This opinion will be unpublished and

may not be cited except as provided by

Minn. Stat. § 480A.08, subd. 3 (1994).

STATE OF MINNESOTA

IN COURT OF APPEALS

CX-96-1011

In Re the Marriage of:

Rosalyn O'Leary Podratz, petitioner,

Respondent,

vs.

Karl Clarence Podratz,

Appellant.

Filed October 29, 1996

Affirmed; motion denied

Willis, Judge

Olmsted County District Court

File No. F0902483

Lawrence Downing, Lawrence Downing & Associates, 330 Norwest Center, 21 First Street S.W., Rochester, MN 55902 (for Respondent)

Judith L. Oakes, Galtier Plaza, Suite 780, 175 East Fifth Street, Box 15, St. Paul, MN 55101 (for Appellant)

Considered and decided by Willis, Presiding Judge, Lansing, Judge, and Kalitowski, Judge.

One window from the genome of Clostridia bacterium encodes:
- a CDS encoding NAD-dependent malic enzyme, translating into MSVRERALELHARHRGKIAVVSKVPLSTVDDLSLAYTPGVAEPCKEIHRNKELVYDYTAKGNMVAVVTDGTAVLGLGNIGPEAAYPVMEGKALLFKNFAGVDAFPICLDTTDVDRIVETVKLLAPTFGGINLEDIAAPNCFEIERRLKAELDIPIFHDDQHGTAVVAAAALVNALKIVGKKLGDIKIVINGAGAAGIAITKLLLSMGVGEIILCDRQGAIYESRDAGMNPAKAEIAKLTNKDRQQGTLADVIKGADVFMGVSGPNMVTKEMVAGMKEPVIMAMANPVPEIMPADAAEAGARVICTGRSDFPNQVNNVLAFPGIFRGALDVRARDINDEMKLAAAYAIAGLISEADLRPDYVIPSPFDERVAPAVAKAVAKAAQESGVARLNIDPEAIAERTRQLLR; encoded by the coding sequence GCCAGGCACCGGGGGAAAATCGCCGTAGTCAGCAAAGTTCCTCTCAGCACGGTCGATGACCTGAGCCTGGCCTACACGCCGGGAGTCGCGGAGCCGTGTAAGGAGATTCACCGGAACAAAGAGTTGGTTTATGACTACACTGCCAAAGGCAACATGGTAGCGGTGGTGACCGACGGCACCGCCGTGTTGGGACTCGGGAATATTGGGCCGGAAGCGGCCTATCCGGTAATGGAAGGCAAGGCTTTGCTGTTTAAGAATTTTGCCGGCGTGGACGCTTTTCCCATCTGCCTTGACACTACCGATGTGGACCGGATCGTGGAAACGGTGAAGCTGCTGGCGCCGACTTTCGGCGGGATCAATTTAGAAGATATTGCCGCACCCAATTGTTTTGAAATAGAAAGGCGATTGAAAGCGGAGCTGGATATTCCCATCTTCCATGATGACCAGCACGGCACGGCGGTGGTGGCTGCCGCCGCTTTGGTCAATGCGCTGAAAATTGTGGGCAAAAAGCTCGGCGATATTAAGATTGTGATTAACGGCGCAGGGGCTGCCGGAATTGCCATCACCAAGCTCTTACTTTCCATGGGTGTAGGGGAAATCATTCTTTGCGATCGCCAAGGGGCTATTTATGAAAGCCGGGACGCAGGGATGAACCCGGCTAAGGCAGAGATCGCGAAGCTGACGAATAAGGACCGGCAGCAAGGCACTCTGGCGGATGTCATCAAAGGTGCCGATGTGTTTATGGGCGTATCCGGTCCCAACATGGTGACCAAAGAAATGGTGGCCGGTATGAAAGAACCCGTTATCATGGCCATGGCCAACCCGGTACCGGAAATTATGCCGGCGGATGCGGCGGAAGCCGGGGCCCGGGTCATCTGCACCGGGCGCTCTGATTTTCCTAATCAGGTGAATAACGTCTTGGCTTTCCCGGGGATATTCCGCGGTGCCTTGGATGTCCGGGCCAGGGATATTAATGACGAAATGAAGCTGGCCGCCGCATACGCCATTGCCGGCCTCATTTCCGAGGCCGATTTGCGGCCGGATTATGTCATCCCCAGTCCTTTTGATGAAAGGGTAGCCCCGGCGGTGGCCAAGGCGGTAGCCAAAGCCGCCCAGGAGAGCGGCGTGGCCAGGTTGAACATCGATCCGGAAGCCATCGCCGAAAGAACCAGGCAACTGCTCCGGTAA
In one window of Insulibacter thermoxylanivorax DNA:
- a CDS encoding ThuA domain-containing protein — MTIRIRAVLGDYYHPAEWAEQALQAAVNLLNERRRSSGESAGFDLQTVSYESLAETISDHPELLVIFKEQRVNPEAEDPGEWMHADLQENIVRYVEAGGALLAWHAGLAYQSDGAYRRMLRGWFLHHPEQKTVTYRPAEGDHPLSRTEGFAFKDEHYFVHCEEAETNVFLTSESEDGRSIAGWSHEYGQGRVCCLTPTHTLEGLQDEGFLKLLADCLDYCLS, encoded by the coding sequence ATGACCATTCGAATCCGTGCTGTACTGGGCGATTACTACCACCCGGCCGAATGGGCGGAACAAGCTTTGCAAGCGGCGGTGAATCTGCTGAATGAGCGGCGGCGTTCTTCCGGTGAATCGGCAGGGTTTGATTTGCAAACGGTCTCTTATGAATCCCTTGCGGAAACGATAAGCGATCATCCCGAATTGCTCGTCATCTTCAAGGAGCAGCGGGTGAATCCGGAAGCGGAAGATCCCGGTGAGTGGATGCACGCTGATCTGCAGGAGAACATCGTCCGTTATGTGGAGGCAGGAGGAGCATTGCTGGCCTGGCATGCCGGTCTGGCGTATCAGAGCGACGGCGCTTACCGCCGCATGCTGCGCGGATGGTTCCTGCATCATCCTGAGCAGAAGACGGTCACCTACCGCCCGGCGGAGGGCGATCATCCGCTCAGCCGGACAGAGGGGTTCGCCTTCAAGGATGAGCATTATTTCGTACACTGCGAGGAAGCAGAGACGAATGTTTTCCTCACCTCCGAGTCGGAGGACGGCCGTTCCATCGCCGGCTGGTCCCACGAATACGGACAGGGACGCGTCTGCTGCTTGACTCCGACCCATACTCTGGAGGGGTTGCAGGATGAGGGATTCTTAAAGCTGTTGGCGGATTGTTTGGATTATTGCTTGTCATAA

U N P U B L I S H E D O P I N I O N

WILLIS, Judge

On appeal following a remand from this court, Karl C. Podratz challenges (1) the district court's determination that spousal maintenance will not terminate automatically upon the remarriage of respondent Rosalyn O. Podratz and (2) the valuation of certain assets as of a date later than the date of the prehearing conference. Because the district court acted within its discretion in deciding both matters, we affirm.

FACTS

The parties' 28-year marriage was dissolved in 1994. Appellant, a physician, earns net income of approximately $15,000 per month from his employment as a department chairman at the Mayo Clinic. Respondent has a bachelor's degree in nursing and a master's degree in education. She was employed during the marriage in various capacities including nurse, nursing instructor, and research coordinator. Respondent's net monthly income from her last position as supervisor of a quality assurance unit at the Mayo Clinic was approximately $2,550.